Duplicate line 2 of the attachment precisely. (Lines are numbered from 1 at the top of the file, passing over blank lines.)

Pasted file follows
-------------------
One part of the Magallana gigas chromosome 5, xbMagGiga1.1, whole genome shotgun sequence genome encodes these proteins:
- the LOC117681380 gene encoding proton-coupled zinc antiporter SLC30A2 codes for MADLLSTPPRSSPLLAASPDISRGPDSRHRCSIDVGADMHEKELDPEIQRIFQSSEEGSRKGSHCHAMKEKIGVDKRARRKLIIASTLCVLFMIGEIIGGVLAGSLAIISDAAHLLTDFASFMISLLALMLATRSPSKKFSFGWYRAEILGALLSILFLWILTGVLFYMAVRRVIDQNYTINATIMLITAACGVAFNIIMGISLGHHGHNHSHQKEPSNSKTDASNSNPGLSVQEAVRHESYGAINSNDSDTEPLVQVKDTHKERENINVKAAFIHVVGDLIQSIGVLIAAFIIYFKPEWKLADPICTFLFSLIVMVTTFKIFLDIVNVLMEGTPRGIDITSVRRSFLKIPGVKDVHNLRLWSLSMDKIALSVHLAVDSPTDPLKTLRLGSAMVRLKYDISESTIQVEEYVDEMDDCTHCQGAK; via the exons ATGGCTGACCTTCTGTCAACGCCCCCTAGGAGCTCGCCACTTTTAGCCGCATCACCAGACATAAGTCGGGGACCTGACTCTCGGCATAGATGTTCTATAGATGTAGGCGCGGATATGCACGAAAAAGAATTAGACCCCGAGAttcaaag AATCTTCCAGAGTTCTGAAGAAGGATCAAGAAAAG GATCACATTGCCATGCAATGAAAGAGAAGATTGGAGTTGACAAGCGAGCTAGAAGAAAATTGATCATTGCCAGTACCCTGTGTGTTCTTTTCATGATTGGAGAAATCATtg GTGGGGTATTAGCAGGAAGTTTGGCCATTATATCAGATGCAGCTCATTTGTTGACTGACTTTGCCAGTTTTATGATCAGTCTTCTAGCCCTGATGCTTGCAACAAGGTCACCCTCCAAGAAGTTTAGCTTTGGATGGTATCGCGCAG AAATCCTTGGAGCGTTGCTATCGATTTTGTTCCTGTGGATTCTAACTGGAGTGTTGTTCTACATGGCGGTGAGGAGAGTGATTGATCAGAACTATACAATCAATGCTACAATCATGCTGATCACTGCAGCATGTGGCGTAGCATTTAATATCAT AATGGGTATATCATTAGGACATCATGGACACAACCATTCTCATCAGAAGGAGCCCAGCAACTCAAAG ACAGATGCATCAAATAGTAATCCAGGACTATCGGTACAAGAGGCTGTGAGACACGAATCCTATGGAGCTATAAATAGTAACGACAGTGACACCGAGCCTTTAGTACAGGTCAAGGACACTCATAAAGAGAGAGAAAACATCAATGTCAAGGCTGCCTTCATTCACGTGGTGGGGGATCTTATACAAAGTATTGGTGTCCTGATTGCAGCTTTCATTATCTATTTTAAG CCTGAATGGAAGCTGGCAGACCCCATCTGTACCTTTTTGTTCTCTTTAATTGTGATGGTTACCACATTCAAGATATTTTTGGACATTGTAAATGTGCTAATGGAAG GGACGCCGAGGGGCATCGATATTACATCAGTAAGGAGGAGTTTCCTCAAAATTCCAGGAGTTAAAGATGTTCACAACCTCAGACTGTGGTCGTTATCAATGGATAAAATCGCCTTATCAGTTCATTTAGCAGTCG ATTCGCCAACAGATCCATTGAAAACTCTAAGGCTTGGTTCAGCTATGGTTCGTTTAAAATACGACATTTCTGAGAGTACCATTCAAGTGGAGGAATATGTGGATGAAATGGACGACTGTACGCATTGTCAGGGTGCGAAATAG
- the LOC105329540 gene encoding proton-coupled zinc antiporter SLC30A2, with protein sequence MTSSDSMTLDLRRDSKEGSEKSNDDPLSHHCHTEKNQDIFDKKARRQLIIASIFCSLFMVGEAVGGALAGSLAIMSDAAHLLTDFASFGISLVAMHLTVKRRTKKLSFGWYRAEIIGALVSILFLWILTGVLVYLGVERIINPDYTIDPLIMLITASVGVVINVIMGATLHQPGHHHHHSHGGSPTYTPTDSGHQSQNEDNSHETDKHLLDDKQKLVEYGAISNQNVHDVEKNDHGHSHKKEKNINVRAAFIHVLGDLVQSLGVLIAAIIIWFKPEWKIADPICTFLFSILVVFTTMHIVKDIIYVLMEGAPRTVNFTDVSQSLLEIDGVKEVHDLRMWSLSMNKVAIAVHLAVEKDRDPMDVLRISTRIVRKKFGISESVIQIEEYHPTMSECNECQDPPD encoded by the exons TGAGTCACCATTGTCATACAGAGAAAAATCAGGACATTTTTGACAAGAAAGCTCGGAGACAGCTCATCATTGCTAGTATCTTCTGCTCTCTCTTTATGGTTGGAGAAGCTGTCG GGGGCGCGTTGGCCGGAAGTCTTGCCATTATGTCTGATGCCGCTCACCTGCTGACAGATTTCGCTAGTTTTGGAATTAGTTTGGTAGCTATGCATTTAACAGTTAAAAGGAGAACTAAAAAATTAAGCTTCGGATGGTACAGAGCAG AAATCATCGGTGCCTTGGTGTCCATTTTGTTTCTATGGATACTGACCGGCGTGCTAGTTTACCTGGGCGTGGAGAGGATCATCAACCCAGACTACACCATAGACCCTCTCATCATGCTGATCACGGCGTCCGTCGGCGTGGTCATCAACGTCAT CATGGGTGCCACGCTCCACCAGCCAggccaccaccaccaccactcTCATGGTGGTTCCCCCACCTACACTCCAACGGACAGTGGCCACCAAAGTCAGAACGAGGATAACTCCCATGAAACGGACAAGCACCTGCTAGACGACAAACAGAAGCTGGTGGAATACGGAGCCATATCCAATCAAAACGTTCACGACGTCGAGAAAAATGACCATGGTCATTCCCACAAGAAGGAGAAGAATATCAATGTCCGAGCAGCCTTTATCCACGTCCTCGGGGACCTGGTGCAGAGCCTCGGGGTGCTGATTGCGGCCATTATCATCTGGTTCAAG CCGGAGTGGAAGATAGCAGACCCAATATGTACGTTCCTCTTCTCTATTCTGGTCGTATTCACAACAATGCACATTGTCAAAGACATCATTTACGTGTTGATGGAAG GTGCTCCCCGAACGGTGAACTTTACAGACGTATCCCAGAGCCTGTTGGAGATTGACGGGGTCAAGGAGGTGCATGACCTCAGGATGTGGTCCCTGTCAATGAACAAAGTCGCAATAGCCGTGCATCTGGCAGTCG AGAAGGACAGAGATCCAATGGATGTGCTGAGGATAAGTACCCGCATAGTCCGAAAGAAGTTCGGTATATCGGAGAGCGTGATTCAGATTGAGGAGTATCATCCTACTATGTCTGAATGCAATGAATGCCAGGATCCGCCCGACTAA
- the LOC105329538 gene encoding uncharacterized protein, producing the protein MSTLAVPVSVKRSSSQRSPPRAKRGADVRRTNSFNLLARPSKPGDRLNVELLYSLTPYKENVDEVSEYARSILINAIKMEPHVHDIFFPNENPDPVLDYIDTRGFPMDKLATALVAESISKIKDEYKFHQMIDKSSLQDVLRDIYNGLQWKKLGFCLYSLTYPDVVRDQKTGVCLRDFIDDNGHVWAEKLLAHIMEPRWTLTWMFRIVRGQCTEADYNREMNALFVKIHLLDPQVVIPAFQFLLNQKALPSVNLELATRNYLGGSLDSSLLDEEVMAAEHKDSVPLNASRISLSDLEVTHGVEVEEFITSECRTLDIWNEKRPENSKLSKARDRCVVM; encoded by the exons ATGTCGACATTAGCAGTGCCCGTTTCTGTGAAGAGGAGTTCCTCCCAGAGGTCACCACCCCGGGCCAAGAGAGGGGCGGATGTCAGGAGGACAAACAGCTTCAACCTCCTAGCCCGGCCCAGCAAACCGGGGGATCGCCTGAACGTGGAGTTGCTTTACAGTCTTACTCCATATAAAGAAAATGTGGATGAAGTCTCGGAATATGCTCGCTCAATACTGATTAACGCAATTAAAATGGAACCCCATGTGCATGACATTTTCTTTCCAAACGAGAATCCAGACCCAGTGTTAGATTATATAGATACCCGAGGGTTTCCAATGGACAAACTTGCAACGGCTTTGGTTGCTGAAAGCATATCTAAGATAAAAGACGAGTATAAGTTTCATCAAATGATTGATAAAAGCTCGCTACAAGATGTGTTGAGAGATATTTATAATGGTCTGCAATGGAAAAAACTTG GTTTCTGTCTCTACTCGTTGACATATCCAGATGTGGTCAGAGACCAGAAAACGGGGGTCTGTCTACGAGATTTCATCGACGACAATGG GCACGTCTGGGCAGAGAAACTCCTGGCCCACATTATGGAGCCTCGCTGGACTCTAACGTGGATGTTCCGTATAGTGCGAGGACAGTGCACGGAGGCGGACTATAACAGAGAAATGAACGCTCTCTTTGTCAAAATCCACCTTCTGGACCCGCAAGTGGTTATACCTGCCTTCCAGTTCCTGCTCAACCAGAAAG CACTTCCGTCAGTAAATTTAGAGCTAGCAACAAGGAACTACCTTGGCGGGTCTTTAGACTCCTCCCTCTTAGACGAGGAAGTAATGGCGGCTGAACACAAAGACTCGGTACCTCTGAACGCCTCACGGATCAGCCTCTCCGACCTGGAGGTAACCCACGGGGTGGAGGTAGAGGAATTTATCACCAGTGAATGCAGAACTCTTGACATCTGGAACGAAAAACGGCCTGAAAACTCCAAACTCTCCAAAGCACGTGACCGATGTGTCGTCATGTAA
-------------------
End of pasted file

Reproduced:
- the LOC117681380 gene encoding proton-coupled zinc antiporter SLC30A2 codes for MADLLSTPPRSSPLLAASPDISRGPDSRHRCSIDVGADMHEKELDPEIQRIFQSSEEGSRKGSHCHAMKEKIGVDKRARRKLIIASTLCVLFMIGEIIGGVLAGSLAIISDAAHLLTDFASFMISLLALMLATRSPSKKFSFGWYRAEILGALLSILFLWILTGVLFYMAVRRVIDQNYTINATIMLITAACGVAFNIIMGISLGHHGHNHSHQKEPSNSKTDASNSNPGLSVQEAVRHESYGAINSNDSDTEPLVQVKDTHKERENINVKAAFIHVVGDLIQSIGVLIAAFIIYFKPEWKLADPICTFLFSLIVMVTTFKIFLDIVNVLMEGTPRGIDITSVRRSFLKIPGVKDVHNLRLWSLSMDKIALSVHLAVDSPTDPLKTLRLGSAMVRLKYDISESTIQVEEYVDEMDDCTHCQGAK; via the exons ATGGCTGACCTTCTGTCAACGCCCCCTAGGAGCTCGCCACTTTTAGCCGCATCACCAGACATAAGTCGGGGACCTGACTCTCGGCATAGATGTTCTATAGATGTAGGCGCGGATATGCACGAAAAAGAATTAGACCCCGAGAttcaaag AATCTTCCAGAGTTCTGAAGAAGGATCAAGAAAAG GATCACATTGCCATGCAATGAAAGAGAAGATTGGAGTTGACAAGCGAGCTAGAAGAAAATTGATCATTGCCAGTACCCTGTGTGTTCTTTTCATGATTGGAGAAATCATtg GTGGGGTATTAGCAGGAAGTTTGGCCATTATATCAGATGCAGCTCATTTGTTGACTGACTTTGCCAGTTTTATGATCAGTCTTCTAGCCCTGATGCTTGCAACAAGGTCACCCTCCAAGAAGTTTAGCTTTGGATGGTATCGCGCAG AAATCCTTGGAGCGTTGCTATCGATTTTGTTCCTGTGGATTCTAACTGGAGTGTTGTTCTACATGGCGGTGAGGAGAGTGATTGATCAGAACTATACAATCAATGCTACAATCATGCTGATCACTGCAGCATGTGGCGTAGCATTTAATATCAT AATGGGTATATCATTAGGACATCATGGACACAACCATTCTCATCAGAAGGAGCCCAGCAACTCAAAG ACAGATGCATCAAATAGTAATCCAGGACTATCGGTACAAGAGGCTGTGAGACACGAATCCTATGGAGCTATAAATAGTAACGACAGTGACACCGAGCCTTTAGTACAGGTCAAGGACACTCATAAAGAGAGAGAAAACATCAATGTCAAGGCTGCCTTCATTCACGTGGTGGGGGATCTTATACAAAGTATTGGTGTCCTGATTGCAGCTTTCATTATCTATTTTAAG CCTGAATGGAAGCTGGCAGACCCCATCTGTACCTTTTTGTTCTCTTTAATTGTGATGGTTACCACATTCAAGATATTTTTGGACATTGTAAATGTGCTAATGGAAG GGACGCCGAGGGGCATCGATATTACATCAGTAAGGAGGAGTTTCCTCAAAATTCCAGGAGTTAAAGATGTTCACAACCTCAGACTGTGGTCGTTATCAATGGATAAAATCGCCTTATCAGTTCATTTAGCAGTCG ATTCGCCAACAGATCCATTGAAAACTCTAAGGCTTGGTTCAGCTATGGTTCGTTTAAAATACGACATTTCTGAGAGTACCATTCAAGTGGAGGAATATGTGGATGAAATGGACGACTGTACGCATTGTCAGGGTGCGAAATAG